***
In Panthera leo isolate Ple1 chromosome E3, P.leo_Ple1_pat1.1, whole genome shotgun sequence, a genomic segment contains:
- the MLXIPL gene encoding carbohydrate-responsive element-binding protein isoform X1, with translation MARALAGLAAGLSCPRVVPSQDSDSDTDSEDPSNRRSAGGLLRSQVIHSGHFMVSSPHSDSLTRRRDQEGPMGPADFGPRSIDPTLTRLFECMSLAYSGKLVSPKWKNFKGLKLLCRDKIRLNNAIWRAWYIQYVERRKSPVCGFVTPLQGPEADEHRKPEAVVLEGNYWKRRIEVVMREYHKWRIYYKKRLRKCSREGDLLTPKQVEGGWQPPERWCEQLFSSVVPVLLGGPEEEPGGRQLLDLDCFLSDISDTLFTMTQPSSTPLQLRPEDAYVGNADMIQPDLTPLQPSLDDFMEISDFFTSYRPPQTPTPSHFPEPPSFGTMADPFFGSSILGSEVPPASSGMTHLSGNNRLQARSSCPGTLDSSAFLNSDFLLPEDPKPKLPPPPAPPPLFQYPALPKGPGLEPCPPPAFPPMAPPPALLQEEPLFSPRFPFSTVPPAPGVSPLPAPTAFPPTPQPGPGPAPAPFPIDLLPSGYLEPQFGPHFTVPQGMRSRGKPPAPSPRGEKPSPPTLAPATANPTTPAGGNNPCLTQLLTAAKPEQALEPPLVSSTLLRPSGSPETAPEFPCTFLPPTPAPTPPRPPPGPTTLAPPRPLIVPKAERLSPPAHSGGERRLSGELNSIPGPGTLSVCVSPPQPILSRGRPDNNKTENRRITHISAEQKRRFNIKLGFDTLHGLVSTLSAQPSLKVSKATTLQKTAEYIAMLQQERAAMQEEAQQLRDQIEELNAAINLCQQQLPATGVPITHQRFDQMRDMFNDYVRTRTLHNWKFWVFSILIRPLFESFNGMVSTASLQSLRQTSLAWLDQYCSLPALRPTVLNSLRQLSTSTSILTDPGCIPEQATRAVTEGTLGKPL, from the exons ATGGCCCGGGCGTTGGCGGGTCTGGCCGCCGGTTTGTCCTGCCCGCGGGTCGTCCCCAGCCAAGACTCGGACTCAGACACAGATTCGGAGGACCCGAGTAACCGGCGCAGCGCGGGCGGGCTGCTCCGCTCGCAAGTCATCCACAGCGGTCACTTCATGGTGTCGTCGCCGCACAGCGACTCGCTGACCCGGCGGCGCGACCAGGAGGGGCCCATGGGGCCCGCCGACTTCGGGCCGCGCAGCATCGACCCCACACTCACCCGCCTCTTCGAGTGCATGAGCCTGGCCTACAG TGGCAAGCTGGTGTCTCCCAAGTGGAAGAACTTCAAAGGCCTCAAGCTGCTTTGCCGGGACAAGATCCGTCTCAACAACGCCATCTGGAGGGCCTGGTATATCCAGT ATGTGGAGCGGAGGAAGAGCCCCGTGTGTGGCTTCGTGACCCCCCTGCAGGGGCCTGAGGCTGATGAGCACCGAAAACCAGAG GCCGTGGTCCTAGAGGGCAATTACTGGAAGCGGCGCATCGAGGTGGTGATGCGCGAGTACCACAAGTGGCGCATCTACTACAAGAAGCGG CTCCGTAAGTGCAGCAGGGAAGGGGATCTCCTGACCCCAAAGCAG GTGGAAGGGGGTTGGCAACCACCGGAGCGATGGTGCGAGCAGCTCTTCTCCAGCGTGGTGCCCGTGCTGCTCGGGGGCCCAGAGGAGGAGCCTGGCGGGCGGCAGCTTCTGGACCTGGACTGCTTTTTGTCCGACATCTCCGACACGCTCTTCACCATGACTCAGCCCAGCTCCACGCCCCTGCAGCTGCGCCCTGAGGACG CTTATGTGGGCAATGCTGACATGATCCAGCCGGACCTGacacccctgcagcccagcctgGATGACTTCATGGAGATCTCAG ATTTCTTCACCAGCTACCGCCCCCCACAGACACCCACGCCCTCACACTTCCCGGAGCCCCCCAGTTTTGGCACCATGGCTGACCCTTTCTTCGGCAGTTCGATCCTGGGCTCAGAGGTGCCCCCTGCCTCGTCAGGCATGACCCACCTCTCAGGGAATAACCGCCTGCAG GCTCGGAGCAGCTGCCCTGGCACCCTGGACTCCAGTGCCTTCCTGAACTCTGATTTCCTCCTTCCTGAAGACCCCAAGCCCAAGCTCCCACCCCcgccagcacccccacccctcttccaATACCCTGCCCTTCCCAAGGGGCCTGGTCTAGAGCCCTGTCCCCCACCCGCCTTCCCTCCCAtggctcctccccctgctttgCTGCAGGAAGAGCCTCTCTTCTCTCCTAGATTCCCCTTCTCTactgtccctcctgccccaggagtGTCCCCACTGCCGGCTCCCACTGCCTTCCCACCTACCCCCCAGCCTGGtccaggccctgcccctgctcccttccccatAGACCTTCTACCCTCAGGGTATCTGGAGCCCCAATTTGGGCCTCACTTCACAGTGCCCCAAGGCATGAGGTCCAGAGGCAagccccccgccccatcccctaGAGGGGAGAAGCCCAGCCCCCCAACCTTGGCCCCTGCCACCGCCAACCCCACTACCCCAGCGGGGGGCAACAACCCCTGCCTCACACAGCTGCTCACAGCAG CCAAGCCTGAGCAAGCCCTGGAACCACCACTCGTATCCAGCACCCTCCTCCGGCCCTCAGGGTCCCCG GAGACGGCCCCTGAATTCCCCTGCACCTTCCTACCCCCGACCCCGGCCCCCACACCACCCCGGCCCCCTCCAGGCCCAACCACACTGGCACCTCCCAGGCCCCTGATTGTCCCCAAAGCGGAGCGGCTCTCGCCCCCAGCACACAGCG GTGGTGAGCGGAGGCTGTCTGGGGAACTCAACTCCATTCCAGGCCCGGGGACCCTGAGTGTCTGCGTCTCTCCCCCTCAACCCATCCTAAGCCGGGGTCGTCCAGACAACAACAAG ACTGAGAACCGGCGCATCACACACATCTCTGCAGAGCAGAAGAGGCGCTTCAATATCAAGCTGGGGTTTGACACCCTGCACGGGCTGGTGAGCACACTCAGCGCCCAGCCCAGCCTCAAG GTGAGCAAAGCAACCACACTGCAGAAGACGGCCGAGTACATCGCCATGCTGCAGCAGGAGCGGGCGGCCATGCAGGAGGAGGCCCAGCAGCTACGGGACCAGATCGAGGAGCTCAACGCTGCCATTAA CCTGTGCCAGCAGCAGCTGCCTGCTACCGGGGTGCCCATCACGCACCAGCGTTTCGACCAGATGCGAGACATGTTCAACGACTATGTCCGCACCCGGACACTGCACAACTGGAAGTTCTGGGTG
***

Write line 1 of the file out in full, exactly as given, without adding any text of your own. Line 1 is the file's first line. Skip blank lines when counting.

In Panthera leo isolate Ple1 chromosome E3, P.leo_Ple1_pat1.1, whole genome shotgun sequence, a genomic segment contains: